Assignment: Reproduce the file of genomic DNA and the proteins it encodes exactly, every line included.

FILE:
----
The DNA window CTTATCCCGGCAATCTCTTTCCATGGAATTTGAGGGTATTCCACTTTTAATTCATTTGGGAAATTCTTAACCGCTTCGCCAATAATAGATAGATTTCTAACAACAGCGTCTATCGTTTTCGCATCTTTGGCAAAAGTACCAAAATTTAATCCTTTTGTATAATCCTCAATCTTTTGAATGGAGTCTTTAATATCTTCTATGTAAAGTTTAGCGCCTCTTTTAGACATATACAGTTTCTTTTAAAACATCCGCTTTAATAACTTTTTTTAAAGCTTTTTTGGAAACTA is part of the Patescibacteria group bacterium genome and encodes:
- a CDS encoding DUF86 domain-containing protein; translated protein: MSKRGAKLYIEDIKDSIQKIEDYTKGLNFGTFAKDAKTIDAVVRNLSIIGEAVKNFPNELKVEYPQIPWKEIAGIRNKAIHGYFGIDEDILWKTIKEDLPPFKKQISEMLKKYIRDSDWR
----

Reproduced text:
The DNA window CTTATCCCGGCAATCTCTTTCCATGGAATTTGAGGGTATTCCACTTTTAATTCATTTGGGAAATTCTTAACCGCTTCGCCAATAATAGATAGATTTCTAACAACAGCGTCTATCGTTTTCGCATCTTTGGCAAAAGTACCAAAATTTAATCCTTTTGTATAATCCTCAATCTTTTGAATGGAGTCTTTAATATCTTCTATGTAAAGTTTAGCGCCTCTTTTAGACATATACAGTTTCTTTTAAAACATCCGCTTTAATAACTTTTTTTAAAGCTTTTTTGGAAACTA is part of the Patescibacteria group bacterium genome and encodes:
- a CDS encoding DUF86 domain-containing protein; translated protein: MSKRGAKLYIEDIKDSIQKIEDYTKGLNFGTFAKDAKTIDAVVRNLSIIGEAVKNFPNELKVEYPQIPWKEIAGIRNKAIHGYFGIDEDILWKTIKEDLPPFKKQISEMLKKYIRDSDWR